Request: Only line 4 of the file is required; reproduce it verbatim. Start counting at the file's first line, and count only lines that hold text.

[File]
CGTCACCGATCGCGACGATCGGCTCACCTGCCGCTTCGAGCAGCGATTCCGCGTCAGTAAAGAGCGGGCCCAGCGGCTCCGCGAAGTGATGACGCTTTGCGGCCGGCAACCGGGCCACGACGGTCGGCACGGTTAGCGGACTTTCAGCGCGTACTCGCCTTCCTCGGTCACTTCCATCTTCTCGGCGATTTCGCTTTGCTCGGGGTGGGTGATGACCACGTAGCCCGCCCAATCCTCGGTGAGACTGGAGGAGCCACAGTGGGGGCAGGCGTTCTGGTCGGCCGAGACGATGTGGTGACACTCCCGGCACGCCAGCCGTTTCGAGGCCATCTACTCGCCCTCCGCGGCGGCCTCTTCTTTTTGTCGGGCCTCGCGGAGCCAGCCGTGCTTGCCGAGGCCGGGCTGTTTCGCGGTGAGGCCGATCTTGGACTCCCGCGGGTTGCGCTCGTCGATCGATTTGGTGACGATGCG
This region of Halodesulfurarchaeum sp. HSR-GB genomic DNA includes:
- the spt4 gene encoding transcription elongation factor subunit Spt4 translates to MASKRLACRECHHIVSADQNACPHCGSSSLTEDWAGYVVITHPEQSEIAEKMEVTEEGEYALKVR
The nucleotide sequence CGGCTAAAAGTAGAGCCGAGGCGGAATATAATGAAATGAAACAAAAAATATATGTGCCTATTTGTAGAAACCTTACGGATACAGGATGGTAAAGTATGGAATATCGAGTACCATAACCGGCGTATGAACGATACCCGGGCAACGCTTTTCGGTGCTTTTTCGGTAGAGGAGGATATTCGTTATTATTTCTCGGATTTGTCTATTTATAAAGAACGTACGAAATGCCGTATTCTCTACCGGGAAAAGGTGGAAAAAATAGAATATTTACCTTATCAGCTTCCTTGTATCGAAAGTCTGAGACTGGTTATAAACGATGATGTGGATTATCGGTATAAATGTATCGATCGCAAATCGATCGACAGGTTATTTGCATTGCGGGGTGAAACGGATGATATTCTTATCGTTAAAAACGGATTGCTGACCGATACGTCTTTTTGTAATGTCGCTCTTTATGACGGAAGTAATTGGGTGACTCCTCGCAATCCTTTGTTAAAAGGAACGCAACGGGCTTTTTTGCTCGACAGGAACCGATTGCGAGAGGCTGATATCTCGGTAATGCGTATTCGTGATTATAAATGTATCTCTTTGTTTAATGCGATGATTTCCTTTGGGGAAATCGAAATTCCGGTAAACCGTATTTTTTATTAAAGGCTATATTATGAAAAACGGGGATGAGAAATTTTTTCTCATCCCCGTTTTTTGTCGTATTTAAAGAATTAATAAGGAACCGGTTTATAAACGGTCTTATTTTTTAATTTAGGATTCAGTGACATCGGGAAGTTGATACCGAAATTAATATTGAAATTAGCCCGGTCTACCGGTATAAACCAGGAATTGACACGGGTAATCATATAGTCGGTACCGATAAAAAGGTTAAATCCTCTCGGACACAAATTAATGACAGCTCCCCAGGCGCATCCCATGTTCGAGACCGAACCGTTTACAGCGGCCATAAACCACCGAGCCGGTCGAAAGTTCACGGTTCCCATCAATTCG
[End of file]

The nucleotide sequence CGGCTAAAAGTAGAGCCGAGGCGGAATATAATGAAATGAAACAAAAAATATATGTGCCTATTTGTAGAAACCTTACGGATACAGGATGGTAAAGTATGGAATATCGAGTACCATAACCGGCGTATGAACGATACCCGGGCAACGCTTTTCGGTGCTTTTTCGGTAGAGGAGGATATTCGTTATTATTTCTCGGATTTGTCTATTTATAAAGAACGTACGAAATGCCGTATTCTCTACCGGGAAAAGGTGGAAAAAATAGAATATTTACCTTATCAGCTTCCTTGTATCGAAAGTCTGAGACTGGTTATAAACGATGATGTGGATTATCGGTATAAATGTATCGATCGCAAATCGATCGACAGGTTATTTGCATTGCGGGGTGAAACGGATGATATTCTTATCGTTAAAAACGGATTGCTGACCGATACGTCTTTTTGTAATGTCGCTCTTTATGACGGAAGTAATTGGGTGACTCCTCGCAATCCTTTGTTAAAAGGAACGCAACGGGCTTTTTTGCTCGACAGGAACCGATTGCGAGAGGCTGATATCTCGGTAATGCGTATTCGTGATTATAAATGTATCTCTTTGTTTAATGCGATGATTTCCTTTGGGGAAATCGAAATTCCGGTAAACCGTATTTTTTATTAAAGGCTATATTATGAAAAACGGGGATGAGAAATTTTTTCTCATCCCCGTTTTTTGTCGTATTTAAAGAATTAATAAGGAACCGGTTTATAAACGGTCTTATTTTTTAATTTAGGATTCAGTGACATCGGGAAGTTGATACCGAAATTAATATTGAAATTAGCCCGGTCTACCGGTATAAACCAGGAATTGACACGGGTAATCATATAGTCGGTACCGATAAAAAGGTTAAATCCTCTCGGACACAAATTAATGACAGCTCCCCAGGCGCATCCCATGTTCGAGACCGAACCGTTTACAGCGGCCATAAACCACCGAGCCGGTCGAAAGTTCACGGTTCCCATCAATTCG